May 2001 -- Just bought the boat.
This little job's number one on the list.
This is pretty, isn't it.
Please ignore the crud around the engine on this 20 year old boat, and look at this hose. It's thin-walled bilge pump hose,
UNDER THE WATERLINE.
This is the kind of stuff that sinks boats.
See how the hose makes a 90 degree turn DOWN?
That's because it's under the waterline but the hose doesn't have the structural strength to handle being full of water!
Sure enough, when I pulled it off (after closing the sea cock)
it cracked and my finger poked through it. It's one of those things that could have held for another ten years,
or could have failed tomorrow.
The proper hose for
under the waterline applications is
steel reinforced thick rubber hose.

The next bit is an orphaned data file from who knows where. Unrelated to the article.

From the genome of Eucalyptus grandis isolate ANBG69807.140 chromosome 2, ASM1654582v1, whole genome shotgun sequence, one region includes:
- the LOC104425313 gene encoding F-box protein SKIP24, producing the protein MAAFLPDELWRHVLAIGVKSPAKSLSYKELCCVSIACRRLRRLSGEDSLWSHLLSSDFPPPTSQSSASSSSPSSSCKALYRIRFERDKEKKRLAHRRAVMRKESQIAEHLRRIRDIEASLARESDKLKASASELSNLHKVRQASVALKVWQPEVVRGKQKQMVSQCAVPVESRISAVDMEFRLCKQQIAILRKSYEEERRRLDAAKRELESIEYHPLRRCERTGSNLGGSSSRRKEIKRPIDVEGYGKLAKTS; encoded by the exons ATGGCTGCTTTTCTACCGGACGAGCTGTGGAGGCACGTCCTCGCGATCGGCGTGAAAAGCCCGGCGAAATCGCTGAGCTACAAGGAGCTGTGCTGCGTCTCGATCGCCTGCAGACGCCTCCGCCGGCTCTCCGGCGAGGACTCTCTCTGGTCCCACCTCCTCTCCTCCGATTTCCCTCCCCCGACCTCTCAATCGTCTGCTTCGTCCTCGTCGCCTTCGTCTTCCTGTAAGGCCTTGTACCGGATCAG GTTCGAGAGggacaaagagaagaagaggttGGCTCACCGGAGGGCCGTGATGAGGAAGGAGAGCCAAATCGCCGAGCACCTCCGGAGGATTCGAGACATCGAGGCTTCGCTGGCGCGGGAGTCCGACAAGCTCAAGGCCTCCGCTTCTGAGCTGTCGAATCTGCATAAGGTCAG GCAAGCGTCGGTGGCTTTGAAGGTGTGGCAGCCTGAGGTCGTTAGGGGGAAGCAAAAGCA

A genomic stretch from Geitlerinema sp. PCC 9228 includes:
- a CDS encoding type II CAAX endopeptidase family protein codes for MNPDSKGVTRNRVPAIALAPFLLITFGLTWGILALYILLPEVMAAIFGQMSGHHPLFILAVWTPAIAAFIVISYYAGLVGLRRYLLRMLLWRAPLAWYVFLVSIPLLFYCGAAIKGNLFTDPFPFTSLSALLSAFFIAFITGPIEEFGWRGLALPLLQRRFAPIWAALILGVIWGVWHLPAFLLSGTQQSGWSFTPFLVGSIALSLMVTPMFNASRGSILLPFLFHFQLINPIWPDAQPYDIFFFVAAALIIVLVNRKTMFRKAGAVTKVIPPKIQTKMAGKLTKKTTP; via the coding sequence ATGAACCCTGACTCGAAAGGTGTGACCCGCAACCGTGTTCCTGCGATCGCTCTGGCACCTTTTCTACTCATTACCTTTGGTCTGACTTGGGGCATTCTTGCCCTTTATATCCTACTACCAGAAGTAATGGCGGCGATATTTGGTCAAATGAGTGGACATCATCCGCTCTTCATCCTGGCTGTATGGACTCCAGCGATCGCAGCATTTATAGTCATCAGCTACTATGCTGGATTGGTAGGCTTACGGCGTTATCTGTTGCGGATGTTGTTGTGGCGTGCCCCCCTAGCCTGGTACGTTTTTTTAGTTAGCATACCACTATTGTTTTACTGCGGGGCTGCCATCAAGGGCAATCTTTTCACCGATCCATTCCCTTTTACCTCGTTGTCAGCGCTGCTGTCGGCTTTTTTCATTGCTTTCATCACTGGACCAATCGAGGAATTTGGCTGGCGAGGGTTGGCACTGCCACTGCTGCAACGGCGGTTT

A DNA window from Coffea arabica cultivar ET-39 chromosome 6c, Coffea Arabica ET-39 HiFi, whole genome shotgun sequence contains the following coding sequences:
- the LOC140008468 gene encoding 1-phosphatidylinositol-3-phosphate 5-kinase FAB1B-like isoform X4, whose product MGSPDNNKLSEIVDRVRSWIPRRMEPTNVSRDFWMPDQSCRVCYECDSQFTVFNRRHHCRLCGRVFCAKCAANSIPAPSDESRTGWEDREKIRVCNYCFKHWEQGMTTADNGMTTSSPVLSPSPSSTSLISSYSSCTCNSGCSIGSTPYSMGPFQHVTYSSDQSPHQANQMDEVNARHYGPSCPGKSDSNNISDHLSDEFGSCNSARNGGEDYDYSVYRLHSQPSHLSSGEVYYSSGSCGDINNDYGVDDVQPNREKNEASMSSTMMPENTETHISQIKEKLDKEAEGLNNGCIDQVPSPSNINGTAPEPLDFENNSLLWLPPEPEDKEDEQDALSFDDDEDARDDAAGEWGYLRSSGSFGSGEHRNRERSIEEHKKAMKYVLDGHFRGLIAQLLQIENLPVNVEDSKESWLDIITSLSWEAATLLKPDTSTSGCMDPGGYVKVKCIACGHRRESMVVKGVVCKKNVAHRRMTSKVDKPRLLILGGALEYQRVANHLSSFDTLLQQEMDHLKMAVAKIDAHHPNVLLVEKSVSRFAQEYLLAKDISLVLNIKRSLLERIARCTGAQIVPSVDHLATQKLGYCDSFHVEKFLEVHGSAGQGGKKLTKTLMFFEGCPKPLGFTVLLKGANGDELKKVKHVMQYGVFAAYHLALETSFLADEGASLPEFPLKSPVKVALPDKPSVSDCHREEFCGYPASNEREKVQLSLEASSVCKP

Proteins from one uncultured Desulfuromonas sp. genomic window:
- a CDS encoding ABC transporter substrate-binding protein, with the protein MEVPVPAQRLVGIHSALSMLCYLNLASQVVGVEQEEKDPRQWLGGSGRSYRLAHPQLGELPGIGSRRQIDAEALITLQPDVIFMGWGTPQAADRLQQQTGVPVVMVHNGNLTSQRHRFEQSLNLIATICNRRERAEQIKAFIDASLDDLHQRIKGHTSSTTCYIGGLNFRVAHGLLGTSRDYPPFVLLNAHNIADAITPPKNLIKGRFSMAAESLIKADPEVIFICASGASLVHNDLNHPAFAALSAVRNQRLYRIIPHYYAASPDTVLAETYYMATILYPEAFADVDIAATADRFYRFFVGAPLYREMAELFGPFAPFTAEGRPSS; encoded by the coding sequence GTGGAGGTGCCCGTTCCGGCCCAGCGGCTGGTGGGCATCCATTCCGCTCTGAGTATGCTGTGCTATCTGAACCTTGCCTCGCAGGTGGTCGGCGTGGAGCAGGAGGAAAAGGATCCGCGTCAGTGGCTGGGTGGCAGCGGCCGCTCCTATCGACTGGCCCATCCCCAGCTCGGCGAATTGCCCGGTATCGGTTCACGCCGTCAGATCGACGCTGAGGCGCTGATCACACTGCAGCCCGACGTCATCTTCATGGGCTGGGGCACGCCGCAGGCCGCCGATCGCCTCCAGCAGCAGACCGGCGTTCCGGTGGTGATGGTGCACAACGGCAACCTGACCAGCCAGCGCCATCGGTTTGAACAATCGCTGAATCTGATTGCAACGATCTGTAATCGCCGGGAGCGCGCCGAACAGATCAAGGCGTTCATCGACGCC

On the left, the old.
On the right, the new!
Here's the port side hose attached to the sea cock. I'm not too thrilled about that plastic fitting, and will pull it off someday when the boat's out of the water. I'm afraid that I'll break it if I mess with it.
Of course, everything on a boat has to have an unexpected problem... In this case, the bilge pump was directly in the way of the hose. The old hose was just kinked up and around the pump, but the new hose is really stiff and strong, and if I attempt to bend it around the bilge pump I'll place unfair stress on the sea-cock. So I had to remove the bilge pump, which is now just sitting there while I try to figure out what to do. (Update: Here's what I did.)
At least the boat isn't going to sink!